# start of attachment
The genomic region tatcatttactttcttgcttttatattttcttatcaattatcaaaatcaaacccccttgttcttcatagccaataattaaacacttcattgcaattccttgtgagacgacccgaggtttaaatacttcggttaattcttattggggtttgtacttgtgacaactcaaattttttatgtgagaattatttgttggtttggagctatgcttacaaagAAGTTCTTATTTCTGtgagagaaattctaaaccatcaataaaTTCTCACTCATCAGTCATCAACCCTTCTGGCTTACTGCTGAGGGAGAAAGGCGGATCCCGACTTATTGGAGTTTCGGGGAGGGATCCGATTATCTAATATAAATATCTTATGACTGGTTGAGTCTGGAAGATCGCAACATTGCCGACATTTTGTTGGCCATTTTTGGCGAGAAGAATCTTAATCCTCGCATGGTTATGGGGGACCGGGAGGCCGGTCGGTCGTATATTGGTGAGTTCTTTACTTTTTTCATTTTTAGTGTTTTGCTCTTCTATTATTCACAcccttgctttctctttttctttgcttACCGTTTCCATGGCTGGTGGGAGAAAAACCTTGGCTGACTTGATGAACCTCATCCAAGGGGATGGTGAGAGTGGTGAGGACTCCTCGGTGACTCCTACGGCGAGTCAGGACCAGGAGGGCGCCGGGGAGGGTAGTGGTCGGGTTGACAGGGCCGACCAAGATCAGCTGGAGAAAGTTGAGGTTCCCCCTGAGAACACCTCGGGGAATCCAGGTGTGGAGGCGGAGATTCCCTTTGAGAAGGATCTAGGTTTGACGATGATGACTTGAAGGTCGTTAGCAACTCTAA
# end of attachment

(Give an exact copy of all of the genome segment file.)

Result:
The genomic region tatcatttactttcttgcttttatattttcttatcaattatcaaaatcaaacccccttgttcttcatagccaataattaaacacttcattgcaattccttgtgagacgacccgaggtttaaatacttcggttaattcttattggggtttgtacttgtgacaactcaaattttttatgtgagaattatttgttggtttggagctatgcttacaaagAAGTTCTTATTTCTGtgagagaaattctaaaccatcaataaaTTCTCACTCATCAGTCATCAACCCTTCTGGCTTACTGCTGAGGGAGAAAGGCGGATCCCGACTTATTGGAGTTTCGGGGAGGGATCCGATTATCTAATATAAATATCTTATGACTGGTTGAGTCTGGAAGATCGCAACATTGCCGACATTTTGTTGGCCATTTTTGGCGAGAAGAATCTTAATCCTCGCATGGTTATGGGGGACCGGGAGGCCGGTCGGTCGTATATTGGTGAGTTCTTTACTTTTTTCATTTTTAGTGTTTTGCTCTTCTATTATTCACAcccttgctttctctttttctttgcttACCGTTTCCATGGCTGGTGGGAGAAAAACCTTGGCTGACTTGATGAACCTCATCCAAGGGGATGGTGAGAGTGGTGAGGACTCCTCGGTGACTCCTACGGCGAGTCAGGACCAGGAGGGCGCCGGGGAGGGTAGTGGTCGGGTTGACAGGGCCGACCAAGATCAGCTGGAGAAAGTTGAGGTTCCCCCTGAGAACACCTCGGGGAATCCAGGTGTGGAGGCGGAGATTCCCTTTGAGAAGGATCTAGGTTTGACGATGATGACTTGAAGGTCGTTAGCAACTCTAA